Vincent is a one-time great surfer who has left the business over family and alcoholism, the latter of which is quickly included in the opening sequence. It then follows their lives into the next decade (Katt's character lands up serving in Vietnam, though the film says nothing about the war, save a long sequence where the draft center is mocked and draft dodging with fake excuses kicks in) and there is more character development here than you might expect.

The title refers to the day they all get their dream surf waves, huge and repetitively in that size, so the is this build up, but it can be a subplot or parallel plot to the actual story here. Katt should have been a bigger screen star, while Busey and Vincent landed up having awful alcoholism issues in real life that eventually ruined two careers that produced solid acting and filmmaking like this when all three could have potentially been the next breakout star. Their work here alone is clear evidence of that.

Nevertheless, the film was not the hit it should have been thanks to the like of early Star Wars mania and a sudden shift to fantasy product, but I believe it would have been a bigger hit had it made it to screens a few years before and it remains a key film on surfing. Warner Archive has issued it in a new Blu-ray edition that will make fans very happy for the most part. More on the technical performance below, but the surfing footage will look great on any HD or Ultra HDTV.

Bruce Broughton adds additional music and the supporting cast includes Barbara Hale (Katt's real life mom), Red Brown (who was about to become the second-ever live action Captain America in a series of TV movies with mixed results), Patti D'Arbanville, Sam Melville, Lee Purcell, Fran Ryan, Joe Spinell, Steve Kanaly and a then-unknown Charlene Tilton.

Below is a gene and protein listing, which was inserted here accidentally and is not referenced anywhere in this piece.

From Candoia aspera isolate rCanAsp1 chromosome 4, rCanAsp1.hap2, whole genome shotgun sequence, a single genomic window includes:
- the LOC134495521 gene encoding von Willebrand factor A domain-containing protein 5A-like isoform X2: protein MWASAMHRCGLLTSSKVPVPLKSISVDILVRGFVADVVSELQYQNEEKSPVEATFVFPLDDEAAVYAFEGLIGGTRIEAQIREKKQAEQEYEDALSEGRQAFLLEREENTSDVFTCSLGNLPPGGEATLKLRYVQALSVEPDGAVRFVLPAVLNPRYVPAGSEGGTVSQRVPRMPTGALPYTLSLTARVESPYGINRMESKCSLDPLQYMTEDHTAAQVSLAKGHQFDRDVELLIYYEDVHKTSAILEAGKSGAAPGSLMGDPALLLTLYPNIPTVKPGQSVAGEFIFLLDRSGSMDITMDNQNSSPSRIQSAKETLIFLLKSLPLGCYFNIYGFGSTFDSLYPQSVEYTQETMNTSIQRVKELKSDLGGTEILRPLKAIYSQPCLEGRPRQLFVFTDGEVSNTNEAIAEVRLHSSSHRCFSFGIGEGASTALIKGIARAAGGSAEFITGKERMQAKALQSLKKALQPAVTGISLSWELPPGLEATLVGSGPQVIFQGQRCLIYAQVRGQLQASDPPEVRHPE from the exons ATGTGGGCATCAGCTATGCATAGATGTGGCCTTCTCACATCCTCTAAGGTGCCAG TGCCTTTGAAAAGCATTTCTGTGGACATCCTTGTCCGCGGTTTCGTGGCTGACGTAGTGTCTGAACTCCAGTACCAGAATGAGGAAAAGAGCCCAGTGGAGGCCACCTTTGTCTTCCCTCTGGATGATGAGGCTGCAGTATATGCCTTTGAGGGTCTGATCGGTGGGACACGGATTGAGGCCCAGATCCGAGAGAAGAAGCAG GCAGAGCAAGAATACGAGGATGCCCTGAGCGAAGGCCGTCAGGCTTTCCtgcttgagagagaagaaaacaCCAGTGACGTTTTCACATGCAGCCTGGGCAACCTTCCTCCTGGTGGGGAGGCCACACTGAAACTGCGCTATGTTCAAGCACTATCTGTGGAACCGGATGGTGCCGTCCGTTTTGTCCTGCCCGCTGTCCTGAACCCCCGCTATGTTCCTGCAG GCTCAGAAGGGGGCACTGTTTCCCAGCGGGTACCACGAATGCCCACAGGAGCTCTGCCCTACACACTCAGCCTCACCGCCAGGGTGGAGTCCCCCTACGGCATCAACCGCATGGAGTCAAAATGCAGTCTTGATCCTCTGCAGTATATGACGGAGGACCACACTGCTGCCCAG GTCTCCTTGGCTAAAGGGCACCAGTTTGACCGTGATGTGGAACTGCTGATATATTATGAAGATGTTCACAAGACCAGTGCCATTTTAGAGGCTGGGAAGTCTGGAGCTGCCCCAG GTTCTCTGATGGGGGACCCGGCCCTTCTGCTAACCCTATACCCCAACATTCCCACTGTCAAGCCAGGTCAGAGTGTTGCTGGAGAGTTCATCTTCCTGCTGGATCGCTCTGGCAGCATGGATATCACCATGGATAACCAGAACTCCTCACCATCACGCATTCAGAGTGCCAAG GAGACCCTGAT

Extras include a feature length audio commentary track by Milius, an Original Theatrical Trailer and Capturing The Swell retrospective documentary.

Shaun Cairns' Men Of Wood And Foam (2016) is a recent TV production from Australian TV that starts in 1956 and shows how the industry had its rough start down under with a ton of great archive footage and new interviews with the men and women who made it happen. It runs about an hour and you can see it was formatted for TV commercials, but the story of The Brookvale Six building the sport out of love for it and as superior recreation tells much about the heart and soul of surfing there. Actor Dan Wylie narrates and Nat Young is among the legends interviewed.

Extras include two featurettes: Midget: The Early Years - A Tribute To Midget Farrelly and one on the soundtrack, plus a music video, plus the Nat Young films History Of Australian Surfing (1985) and Fall Line (1976/1979). The newer History piece is 90 minutes and is a massive compilation work that Young explains took years to get together (he does intro for both films if you select them) and it is very thorough. Maybe a sequel or additional short should be made to update things. Fall Line compares surfing and skiing to make some great points about sports, athletics and satisfaction. Other sports also show up, but Young (who also narrates) has something big and positive to say and he succeeds in a small amount of time where too many have failed in full length releases.